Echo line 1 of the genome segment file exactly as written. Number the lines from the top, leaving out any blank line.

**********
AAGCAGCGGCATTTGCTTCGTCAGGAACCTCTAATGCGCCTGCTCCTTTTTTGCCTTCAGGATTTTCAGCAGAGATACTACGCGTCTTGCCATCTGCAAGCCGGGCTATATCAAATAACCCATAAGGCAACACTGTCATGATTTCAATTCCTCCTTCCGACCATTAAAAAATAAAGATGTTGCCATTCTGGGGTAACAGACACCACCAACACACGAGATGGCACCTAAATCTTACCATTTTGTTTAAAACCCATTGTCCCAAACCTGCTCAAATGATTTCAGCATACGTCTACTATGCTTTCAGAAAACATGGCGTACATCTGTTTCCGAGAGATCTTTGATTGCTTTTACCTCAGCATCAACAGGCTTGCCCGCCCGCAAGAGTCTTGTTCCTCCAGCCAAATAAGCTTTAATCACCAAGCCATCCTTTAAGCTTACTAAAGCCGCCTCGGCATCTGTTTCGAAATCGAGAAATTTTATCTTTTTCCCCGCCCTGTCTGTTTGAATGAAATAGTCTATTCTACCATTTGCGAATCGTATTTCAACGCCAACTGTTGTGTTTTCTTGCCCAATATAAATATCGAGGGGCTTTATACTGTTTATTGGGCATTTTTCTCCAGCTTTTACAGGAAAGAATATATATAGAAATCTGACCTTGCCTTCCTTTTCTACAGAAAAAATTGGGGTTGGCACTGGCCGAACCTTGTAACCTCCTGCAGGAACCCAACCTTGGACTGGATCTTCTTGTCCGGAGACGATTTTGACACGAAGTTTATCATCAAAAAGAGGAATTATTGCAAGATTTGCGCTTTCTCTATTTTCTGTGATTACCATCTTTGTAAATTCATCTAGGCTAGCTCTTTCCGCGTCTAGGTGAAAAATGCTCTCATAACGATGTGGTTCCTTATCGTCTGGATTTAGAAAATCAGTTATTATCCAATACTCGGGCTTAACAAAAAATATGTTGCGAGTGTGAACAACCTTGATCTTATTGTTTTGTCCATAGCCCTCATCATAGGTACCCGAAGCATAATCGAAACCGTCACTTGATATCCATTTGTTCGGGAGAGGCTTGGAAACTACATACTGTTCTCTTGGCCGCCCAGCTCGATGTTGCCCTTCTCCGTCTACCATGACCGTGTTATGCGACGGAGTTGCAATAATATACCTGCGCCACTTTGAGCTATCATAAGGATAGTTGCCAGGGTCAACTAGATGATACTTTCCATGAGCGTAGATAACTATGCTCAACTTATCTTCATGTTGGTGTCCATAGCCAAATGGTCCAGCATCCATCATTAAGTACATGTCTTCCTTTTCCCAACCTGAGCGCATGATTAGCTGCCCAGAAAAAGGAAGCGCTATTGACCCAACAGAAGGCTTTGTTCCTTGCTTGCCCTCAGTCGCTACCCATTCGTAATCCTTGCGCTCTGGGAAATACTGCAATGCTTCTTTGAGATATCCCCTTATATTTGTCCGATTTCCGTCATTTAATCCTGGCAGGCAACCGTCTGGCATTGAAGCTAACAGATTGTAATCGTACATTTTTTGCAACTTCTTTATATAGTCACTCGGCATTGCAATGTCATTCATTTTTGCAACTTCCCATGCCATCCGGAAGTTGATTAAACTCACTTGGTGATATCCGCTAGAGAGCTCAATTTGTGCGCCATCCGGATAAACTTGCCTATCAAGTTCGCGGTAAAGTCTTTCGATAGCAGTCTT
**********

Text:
AAGCAGCGGCATTTGCTTCGTCAGGAACCTCTAATGCGCCTGCTCCTTTTTTGCCTTCAGGATTTTCAGCAGAGATACTACGCGTCTTGCCATCTGCAAGCCGGGCTATATCAAATAACCCATAAGGCAACACTGTCATGATTTCAATTCCTCCTTCCGACCATTAAAAAATAAAGATGTTGCCATTCTGGGGTAACAGACACCACCAACACACGAGATGGCACCTAAATCTTACCATTTTGTTTAAAACCCATTGTCCCAAACCTGCTCAAATGATTTCAGCATACGTCTACTATGCTTTCAGAAAACATGGCGTACATCTGTTTCCGAGAGATCTTTGATTGCTTTTACCTCAGCATCAACAGGCTTGCCCGCCCGCAAGAGTCTTGTTCCTCCAGCCAAATAAGCTTTAATCACCAAGCCATCCTTTAAGCTTACTAAAGCCGCCTCGGCATCTGTTTCGAAATCGAGAAATTTTATCTTTTTCCCCGCCCTGTCTGTTTGAATGAAATAGTCTATTCTACCATTTGCGAATCGTATTTCAACGCCAACTGTTGTGTTTTCTTGCCCAATATAAATATCGAGGGGCTTTATACTGTTTATTGGGCATTTTTCTCCAGCTTTTACAGGAAAGAATATATATAGAAATCTGACCTTGCCTTCCTTTTCTACAGAAAAAATTGGGGTTGGCACTGGCCGAACCTTGTAACCTCCTGCAGGAACCCAACCTTGGACTGGATCTTCTTGTCCGGAGACGATTTTGACACGAAGTTTATCATCAAAAAGAGGAATTATTGCAAGATTTGCGCTTTCTCTATTTTCTGTGATTACCATCTTTGTAAATTCATCTAGGCTAGCTCTTTCCGCGTCTAGGTGAAAAATGCTCTCATAACGATGTGGTTCCTTATCGTCTGGATTTAGAAAATCAGTTATTATCCAATACTCGGGCTTAACAAAAAATATGTTGCGAGTGTGAACAACCTTGATCTTATTGTTTTGTCCATAGCCCTCATCATAGGTACCCGAAGCATAATCGAAACCGTCACTTGATATCCATTTGTTCGGGAGAGGCTTGGAAACTACATACTGTTCTCTTGGCCGCCCAGCTCGATGTTGCCCTTCTCCGTCTACCATGACCGTGTTATGCGACGGAGTTGCAATAATATACCTGCGCCACTTTGAGCTATCATAAGGATAGTTGCCAGGGTCAACTAGATGATACTTTCCATGAGCGTAGATAACTATGCTCAACTTATCTTCATGTTGGTGTCCATAGCCAAATGGTCCAGCATCCATCATTAAGTACATGTCTTCCTTTTCCCAACCTGAGCGCATGATTAGCTGCCCAGAAAAAGGAAGCGCTATTGACCCAACAGAAGGCTTTGTTCCTTGCTTGCCCTCAGTCGCTACCCATTCGTAATCCTTGCGCTCTGGGAAATACTGCAATGCTTCTTTGAGATATCCCCTTATATTTGTCCGATTTCCGTCATTTAATCCTGGCAGGCAACCGTCTGGCATTGAAGCTAACAGATTGTAATCGTACATTTTTTGCAACTTCTTTATATAGTCACTCGGCATTGCAATGTCATTCATTTTTGCAACTTCCCATGCCATCCGGAAGTTGATTAAACTCACTTGGTGATATCCGCTAGAGAGCTCAATTTGTGCGCCATCCGGATAAACTTGCCTATCAAGTTCGCGGTAAAGTCTTTCGATAGCAGTCTT